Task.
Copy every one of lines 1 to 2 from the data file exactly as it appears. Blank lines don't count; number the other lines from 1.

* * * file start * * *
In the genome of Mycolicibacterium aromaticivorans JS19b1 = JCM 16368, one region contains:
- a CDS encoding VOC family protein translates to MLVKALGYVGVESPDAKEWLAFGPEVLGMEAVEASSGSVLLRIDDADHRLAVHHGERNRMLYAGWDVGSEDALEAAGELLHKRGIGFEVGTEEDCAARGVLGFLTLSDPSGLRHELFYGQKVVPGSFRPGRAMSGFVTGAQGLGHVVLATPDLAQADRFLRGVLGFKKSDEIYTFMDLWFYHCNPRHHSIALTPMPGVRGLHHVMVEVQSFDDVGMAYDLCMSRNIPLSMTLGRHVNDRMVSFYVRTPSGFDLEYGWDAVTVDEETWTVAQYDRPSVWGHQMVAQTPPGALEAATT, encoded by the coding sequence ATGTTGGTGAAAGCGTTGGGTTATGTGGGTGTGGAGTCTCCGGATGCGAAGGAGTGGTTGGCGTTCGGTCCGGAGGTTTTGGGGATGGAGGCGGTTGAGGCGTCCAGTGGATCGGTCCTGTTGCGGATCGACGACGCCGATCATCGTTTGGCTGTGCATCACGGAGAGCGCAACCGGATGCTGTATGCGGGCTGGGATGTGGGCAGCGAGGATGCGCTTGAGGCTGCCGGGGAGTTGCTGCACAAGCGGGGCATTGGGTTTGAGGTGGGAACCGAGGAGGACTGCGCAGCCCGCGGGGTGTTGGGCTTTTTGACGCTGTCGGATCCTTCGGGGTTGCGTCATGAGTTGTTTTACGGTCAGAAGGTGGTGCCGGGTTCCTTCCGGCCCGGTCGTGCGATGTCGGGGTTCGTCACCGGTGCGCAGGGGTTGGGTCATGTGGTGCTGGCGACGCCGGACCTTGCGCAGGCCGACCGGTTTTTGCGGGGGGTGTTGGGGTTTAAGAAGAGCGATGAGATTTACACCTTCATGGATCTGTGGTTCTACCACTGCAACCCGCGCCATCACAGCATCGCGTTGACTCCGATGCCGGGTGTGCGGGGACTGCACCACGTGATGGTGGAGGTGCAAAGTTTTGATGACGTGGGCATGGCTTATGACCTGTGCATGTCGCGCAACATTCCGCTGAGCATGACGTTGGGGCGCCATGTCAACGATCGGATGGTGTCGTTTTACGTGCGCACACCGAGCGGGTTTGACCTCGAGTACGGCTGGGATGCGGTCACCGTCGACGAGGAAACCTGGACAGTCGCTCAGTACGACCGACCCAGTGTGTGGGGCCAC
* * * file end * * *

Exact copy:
In the genome of Mycolicibacterium aromaticivorans JS19b1 = JCM 16368, one region contains:
- a CDS encoding VOC family protein translates to MLVKALGYVGVESPDAKEWLAFGPEVLGMEAVEASSGSVLLRIDDADHRLAVHHGERNRMLYAGWDVGSEDALEAAGELLHKRGIGFEVGTEEDCAARGVLGFLTLSDPSGLRHELFYGQKVVPGSFRPGRAMSGFVTGAQGLGHVVLATPDLAQADRFLRGVLGFKKSDEIYTFMDLWFYHCNPRHHSIALTPMPGVRGLHHVMVEVQSFDDVGMAYDLCMSRNIPLSMTLGRHVNDRMVSFYVRTPSGFDLEYGWDAVTVDEETWTVAQYDRPSVWGHQMVAQTPPGALEAATT, encoded by the coding sequence ATGTTGGTGAAAGCGTTGGGTTATGTGGGTGTGGAGTCTCCGGATGCGAAGGAGTGGTTGGCGTTCGGTCCGGAGGTTTTGGGGATGGAGGCGGTTGAGGCGTCCAGTGGATCGGTCCTGTTGCGGATCGACGACGCCGATCATCGTTTGGCTGTGCATCACGGAGAGCGCAACCGGATGCTGTATGCGGGCTGGGATGTGGGCAGCGAGGATGCGCTTGAGGCTGCCGGGGAGTTGCTGCACAAGCGGGGCATTGGGTTTGAGGTGGGAACCGAGGAGGACTGCGCAGCCCGCGGGGTGTTGGGCTTTTTGACGCTGTCGGATCCTTCGGGGTTGCGTCATGAGTTGTTTTACGGTCAGAAGGTGGTGCCGGGTTCCTTCCGGCCCGGTCGTGCGATGTCGGGGTTCGTCACCGGTGCGCAGGGGTTGGGTCATGTGGTGCTGGCGACGCCGGACCTTGCGCAGGCCGACCGGTTTTTGCGGGGGGTGTTGGGGTTTAAGAAGAGCGATGAGATTTACACCTTCATGGATCTGTGGTTCTACCACTGCAACCCGCGCCATCACAGCATCGCGTTGACTCCGATGCCGGGTGTGCGGGGACTGCACCACGTGATGGTGGAGGTGCAAAGTTTTGATGACGTGGGCATGGCTTATGACCTGTGCATGTCGCGCAACATTCCGCTGAGCATGACGTTGGGGCGCCATGTCAACGATCGGATGGTGTCGTTTTACGTGCGCACACCGAGCGGGTTTGACCTCGAGTACGGCTGGGATGCGGTCACCGTCGACGAGGAAACCTGGACAGTCGCTCAGTACGACCGACCCAGTGTGTGGGGCCAC